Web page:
A Real Start Then

This site is coming with me, with most old posts deleted, in a new direction. The plan is to write here, because I couldn’t find what I need for myself. That is: the path other writers took, on a detailed level.

It’s presumptuous of me to think I have any answers. I don’t. And I know it. But what I have are questions. And I know that a record of questions, sometimes, is useful. In my case, that’s going to be what questions did a 1st year MFA student ask themselves, and where did this lead them? It’s under a presumed yes to the question: by documenting my process could I help others get somewhere faster?
Here’s where I stand:
  • I’m working on new stories in preparation for my first year. Trying to write new drafts and polish them as far as I can go in the next few months. That, likely, means writing a lot at the beginning of the summer, setting them aside, then editing them a lot at the end. I believe in setting work aside for a time.
  • Likely it also means a lot of what is produced now is trash. Just there to prepare me for the work I won’t throw away (Karen Russell talked about throwing away 90% of her writing in an interview).
  • But I’m not yet sure how to make many stories work. The voice of the narrator, the premise of the story, the tension of the characters – these things get set up, but where do they go?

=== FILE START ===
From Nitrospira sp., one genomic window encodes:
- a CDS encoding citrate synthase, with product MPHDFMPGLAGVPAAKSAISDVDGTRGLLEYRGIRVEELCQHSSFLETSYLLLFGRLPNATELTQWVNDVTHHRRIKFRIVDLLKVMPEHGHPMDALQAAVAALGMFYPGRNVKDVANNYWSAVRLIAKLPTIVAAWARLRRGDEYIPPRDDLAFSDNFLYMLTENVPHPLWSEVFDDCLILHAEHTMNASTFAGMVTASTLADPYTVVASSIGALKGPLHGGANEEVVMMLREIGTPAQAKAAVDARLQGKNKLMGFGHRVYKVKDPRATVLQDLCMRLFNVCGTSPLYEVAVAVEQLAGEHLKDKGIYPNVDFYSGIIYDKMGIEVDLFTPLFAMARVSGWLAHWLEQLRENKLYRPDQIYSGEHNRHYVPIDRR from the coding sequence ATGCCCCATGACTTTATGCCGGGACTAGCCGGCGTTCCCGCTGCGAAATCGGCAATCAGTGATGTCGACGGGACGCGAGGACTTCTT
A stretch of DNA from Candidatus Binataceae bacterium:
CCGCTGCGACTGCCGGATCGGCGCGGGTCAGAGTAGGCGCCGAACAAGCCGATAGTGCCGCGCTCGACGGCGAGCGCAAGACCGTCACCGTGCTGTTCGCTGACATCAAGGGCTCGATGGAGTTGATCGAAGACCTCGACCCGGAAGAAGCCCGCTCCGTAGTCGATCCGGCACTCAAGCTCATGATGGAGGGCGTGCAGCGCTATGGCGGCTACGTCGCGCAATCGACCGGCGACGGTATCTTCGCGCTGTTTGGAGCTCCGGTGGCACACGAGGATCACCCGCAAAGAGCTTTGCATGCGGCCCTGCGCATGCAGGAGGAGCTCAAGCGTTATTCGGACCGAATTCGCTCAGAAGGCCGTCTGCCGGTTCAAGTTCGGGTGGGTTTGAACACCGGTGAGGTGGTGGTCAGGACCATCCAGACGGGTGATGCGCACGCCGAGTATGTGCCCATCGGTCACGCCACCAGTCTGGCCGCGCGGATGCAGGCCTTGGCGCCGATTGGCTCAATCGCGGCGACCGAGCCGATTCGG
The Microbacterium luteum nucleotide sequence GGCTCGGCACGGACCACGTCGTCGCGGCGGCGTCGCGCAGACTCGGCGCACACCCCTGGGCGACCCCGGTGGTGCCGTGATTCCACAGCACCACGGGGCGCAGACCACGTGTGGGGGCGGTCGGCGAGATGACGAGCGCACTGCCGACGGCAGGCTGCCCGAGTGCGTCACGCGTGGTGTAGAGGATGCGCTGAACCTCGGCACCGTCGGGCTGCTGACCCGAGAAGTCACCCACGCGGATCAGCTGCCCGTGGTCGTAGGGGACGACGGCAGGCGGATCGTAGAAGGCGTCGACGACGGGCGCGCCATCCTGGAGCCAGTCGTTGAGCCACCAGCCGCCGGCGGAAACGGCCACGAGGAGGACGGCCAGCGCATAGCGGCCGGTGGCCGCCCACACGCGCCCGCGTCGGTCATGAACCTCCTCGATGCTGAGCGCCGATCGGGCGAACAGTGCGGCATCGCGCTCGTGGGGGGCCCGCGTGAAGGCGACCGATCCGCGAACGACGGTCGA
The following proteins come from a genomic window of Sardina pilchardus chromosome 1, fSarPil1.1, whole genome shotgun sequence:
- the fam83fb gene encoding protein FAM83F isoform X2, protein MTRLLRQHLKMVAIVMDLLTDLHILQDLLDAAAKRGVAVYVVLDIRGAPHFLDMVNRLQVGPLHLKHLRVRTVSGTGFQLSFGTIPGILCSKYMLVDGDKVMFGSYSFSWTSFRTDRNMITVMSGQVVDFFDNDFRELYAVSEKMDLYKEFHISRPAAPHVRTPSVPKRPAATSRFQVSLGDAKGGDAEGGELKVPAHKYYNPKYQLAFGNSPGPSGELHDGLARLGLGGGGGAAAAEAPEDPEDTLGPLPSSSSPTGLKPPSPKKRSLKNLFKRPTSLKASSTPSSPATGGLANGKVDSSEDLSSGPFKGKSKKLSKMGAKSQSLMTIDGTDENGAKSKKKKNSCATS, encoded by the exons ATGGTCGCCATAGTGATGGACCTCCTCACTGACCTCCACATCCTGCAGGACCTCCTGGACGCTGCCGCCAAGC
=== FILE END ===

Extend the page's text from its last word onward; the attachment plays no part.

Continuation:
• And what do I do about the micro-criticism in my head? – Why is this narrator talking to you, the reader? Is it okay to be writing about this character in this tough situation that I haven’t been in? How do I do it justice?
  • Should I write something that matters to the outside world? Should I guide my voice into the ideas that I think matter more, or let it go where it wants? What produces the “better” story?
  • When you write weird work, weirdness is often the answer. But that means that obvious, traditional, answers in plot, character development, pacing, and structure don’t work. And I resist them. But then what?
    • A man creates a Frankenstein girlfriend, the amalgamation of all of his past ones into a perfect one, what should happen? Happily ever after – NO. Breaking up – Well that’s obvious too. An unhappy marriage? That’s been done too. No, what has to happen is that the boyfriend’s science has to fail him, and the girlfriend’s body slowly die on her. He created something destined to die too young. Is he her murderer? Does he still love her?

At least, these are the challenges I can think of at the moment. They’re probably dumb. And the solution, as always, is to write more.